-palliative care provided by those who have undergone SPECIFIC TRAINING OR ACCREDITATION in palliative care or medicine working in the context of a multidisciplinary team of palliative care health professionals
-builds on general palliative care with higher level of expertise in complex symptom management, psychosocial, cultural and grief and loss support


2 ways palliative care division works

-provides direct care to pts with life limiting illness
-advising other carers eg general palliative care as to when to refer


common symptoms of pts with incurable cancer

-loss of appetite


explain oral changes in pts with incurable cancer 5

-dry mouth
-taste changes
-sore mouth

these symptoms make pts not want to eat --> weight loss and giving up on life- food is one of the few sources of pleasure to a lot of people


orally related symptoms with incurable head and neck cancer 4

-voice changes, eg due to tracheostomy
-difficulty speaking
-head and neck oedema


5 role of dentist in cancer pts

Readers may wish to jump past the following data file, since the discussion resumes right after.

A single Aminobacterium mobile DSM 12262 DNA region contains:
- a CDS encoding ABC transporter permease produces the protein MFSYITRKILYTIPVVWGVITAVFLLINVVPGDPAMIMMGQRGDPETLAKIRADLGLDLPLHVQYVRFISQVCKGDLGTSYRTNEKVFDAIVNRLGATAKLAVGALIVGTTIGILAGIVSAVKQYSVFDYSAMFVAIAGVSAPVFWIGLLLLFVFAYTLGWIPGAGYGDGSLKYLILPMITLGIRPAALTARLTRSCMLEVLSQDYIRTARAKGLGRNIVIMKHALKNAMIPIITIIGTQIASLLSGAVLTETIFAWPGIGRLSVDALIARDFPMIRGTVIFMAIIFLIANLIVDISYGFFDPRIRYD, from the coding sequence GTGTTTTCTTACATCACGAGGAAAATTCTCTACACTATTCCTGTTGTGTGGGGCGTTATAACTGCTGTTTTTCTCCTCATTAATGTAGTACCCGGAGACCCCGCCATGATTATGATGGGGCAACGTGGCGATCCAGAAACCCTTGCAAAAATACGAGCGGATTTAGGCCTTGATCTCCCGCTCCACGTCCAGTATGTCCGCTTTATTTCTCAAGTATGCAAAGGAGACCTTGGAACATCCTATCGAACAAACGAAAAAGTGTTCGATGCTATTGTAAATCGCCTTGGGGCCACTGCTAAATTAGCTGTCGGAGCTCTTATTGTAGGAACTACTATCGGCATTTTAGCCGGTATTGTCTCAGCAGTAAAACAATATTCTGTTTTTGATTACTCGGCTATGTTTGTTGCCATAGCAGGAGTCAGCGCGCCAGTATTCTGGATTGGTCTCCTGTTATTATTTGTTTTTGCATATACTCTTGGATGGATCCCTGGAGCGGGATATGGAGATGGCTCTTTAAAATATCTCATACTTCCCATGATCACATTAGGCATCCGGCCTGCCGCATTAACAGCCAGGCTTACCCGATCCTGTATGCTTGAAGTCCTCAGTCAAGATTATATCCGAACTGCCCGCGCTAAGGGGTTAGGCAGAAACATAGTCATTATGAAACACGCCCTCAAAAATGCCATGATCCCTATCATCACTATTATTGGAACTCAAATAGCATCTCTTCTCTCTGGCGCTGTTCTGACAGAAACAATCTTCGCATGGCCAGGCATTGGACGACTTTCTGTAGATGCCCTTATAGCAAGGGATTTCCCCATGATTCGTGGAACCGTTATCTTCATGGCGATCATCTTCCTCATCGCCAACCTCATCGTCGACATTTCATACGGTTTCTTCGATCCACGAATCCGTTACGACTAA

-diagnosis of early suspicious lesions
-prophylaxis (checks pre-radiotherapy, pre-chemotherapy, pre-bone marrow transplant to prevent infections with decreased immunity during tx)
-advice re caries/ periodontal disease during tx (increased risk due to immunosuppressant)
-diagnosis of complications of complications of tx
-advice re oral care


3 causes of xerostomia in cancer pts

-tumour (of salivary glands)
-radiotherapy (less saliva, salive more viscous)
-drugs 4 (opioids, anticholinergics, antipsychotics, anxiolytics)


6 problems of xerostomia

-inc ris of caries
-dry mouth is more acidic --> bacteria grow --> caries
-dry, cracked lips
-angular cheilitis (also due to anaemia)
-problems wearing dentures
-difficulty eating, swallowing, communication


treatment of xerostomia 8

-treat underlying cause where poss (eg change meds)
-good oral care
-frequent sips of water (best)
-ice chips
-pineapple (sialogogue, inc saliva flow rate)
-effervescent vitamin c
-saliva substitutes
-chewing gum (2nd best)